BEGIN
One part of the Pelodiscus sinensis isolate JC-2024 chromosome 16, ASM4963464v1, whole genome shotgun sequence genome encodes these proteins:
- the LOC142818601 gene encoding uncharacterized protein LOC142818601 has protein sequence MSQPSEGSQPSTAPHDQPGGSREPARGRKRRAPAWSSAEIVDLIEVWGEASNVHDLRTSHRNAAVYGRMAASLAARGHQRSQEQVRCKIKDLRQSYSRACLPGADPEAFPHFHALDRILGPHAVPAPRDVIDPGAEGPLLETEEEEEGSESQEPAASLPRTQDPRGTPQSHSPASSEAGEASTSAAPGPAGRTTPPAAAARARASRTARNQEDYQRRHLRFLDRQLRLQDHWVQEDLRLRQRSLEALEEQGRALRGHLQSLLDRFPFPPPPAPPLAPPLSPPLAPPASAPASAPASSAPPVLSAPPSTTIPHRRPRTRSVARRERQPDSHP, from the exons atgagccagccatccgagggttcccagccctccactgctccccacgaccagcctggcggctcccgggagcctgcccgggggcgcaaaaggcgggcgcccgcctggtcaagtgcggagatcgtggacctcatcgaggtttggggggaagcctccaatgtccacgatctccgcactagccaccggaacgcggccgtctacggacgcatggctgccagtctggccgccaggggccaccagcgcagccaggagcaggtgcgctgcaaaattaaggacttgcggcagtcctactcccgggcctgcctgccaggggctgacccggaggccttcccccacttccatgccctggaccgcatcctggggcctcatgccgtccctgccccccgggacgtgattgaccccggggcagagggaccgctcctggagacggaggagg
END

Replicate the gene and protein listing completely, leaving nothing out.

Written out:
One part of the Pelodiscus sinensis isolate JC-2024 chromosome 16, ASM4963464v1, whole genome shotgun sequence genome encodes these proteins:
- the LOC142818601 gene encoding uncharacterized protein LOC142818601 has protein sequence MSQPSEGSQPSTAPHDQPGGSREPARGRKRRAPAWSSAEIVDLIEVWGEASNVHDLRTSHRNAAVYGRMAASLAARGHQRSQEQVRCKIKDLRQSYSRACLPGADPEAFPHFHALDRILGPHAVPAPRDVIDPGAEGPLLETEEEEEGSESQEPAASLPRTQDPRGTPQSHSPASSEAGEASTSAAPGPAGRTTPPAAAARARASRTARNQEDYQRRHLRFLDRQLRLQDHWVQEDLRLRQRSLEALEEQGRALRGHLQSLLDRFPFPPPPAPPLAPPLSPPLAPPASAPASAPASSAPPVLSAPPSTTIPHRRPRTRSVARRERQPDSHP, from the exons atgagccagccatccgagggttcccagccctccactgctccccacgaccagcctggcggctcccgggagcctgcccgggggcgcaaaaggcgggcgcccgcctggtcaagtgcggagatcgtggacctcatcgaggtttggggggaagcctccaatgtccacgatctccgcactagccaccggaacgcggccgtctacggacgcatggctgccagtctggccgccaggggccaccagcgcagccaggagcaggtgcgctgcaaaattaaggacttgcggcagtcctactcccgggcctgcctgccaggggctgacccggaggccttcccccacttccatgccctggaccgcatcctggggcctcatgccgtccctgccccccgggacgtgattgaccccggggcagagggaccgctcctggagacggaggagg